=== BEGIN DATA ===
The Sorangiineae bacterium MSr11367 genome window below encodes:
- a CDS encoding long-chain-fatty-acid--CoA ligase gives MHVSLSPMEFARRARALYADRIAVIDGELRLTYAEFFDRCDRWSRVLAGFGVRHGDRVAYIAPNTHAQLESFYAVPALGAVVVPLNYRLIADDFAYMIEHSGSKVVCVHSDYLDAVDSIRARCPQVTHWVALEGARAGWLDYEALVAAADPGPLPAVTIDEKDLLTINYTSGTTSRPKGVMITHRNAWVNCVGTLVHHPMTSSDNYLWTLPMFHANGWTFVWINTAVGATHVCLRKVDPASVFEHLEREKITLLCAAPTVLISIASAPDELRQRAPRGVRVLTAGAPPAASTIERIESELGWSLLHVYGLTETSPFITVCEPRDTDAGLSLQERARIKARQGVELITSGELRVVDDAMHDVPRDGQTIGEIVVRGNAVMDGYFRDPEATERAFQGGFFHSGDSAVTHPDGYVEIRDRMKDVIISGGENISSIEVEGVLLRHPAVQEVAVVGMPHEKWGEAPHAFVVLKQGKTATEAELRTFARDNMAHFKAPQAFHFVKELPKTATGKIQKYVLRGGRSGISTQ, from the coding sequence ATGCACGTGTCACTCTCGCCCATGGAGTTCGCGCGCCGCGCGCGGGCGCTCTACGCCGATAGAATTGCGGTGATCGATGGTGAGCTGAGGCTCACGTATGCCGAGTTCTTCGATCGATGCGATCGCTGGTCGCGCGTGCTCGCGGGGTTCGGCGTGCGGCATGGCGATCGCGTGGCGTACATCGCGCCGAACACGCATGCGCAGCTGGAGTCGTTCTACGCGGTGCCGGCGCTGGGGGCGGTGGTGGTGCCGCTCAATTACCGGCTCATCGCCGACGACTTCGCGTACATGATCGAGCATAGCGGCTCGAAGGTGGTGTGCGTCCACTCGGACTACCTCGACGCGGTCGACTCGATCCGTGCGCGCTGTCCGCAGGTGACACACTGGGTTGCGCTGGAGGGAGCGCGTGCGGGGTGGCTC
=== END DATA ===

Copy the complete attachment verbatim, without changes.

The Sorangiineae bacterium MSr11367 genome window below encodes:
- a CDS encoding long-chain-fatty-acid--CoA ligase gives MHVSLSPMEFARRARALYADRIAVIDGELRLTYAEFFDRCDRWSRVLAGFGVRHGDRVAYIAPNTHAQLESFYAVPALGAVVVPLNYRLIADDFAYMIEHSGSKVVCVHSDYLDAVDSIRARCPQVTHWVALEGARAGWLDYEALVAAADPGPLPAVTIDEKDLLTINYTSGTTSRPKGVMITHRNAWVNCVGTLVHHPMTSSDNYLWTLPMFHANGWTFVWINTAVGATHVCLRKVDPASVFEHLEREKITLLCAAPTVLISIASAPDELRQRAPRGVRVLTAGAPPAASTIERIESELGWSLLHVYGLTETSPFITVCEPRDTDAGLSLQERARIKARQGVELITSGELRVVDDAMHDVPRDGQTIGEIVVRGNAVMDGYFRDPEATERAFQGGFFHSGDSAVTHPDGYVEIRDRMKDVIISGGENISSIEVEGVLLRHPAVQEVAVVGMPHEKWGEAPHAFVVLKQGKTATEAELRTFARDNMAHFKAPQAFHFVKELPKTATGKIQKYVLRGGRSGISTQ, from the coding sequence ATGCACGTGTCACTCTCGCCCATGGAGTTCGCGCGCCGCGCGCGGGCGCTCTACGCCGATAGAATTGCGGTGATCGATGGTGAGCTGAGGCTCACGTATGCCGAGTTCTTCGATCGATGCGATCGCTGGTCGCGCGTGCTCGCGGGGTTCGGCGTGCGGCATGGCGATCGCGTGGCGTACATCGCGCCGAACACGCATGCGCAGCTGGAGTCGTTCTACGCGGTGCCGGCGCTGGGGGCGGTGGTGGTGCCGCTCAATTACCGGCTCATCGCCGACGACTTCGCGTACATGATCGAGCATAGCGGCTCGAAGGTGGTGTGCGTCCACTCGGACTACCTCGACGCGGTCGACTCGATCCGTGCGCGCTGTCCGCAGGTGACACACTGGGTTGCGCTGGAGGGAGCGCGTGCGGGGTGGCTC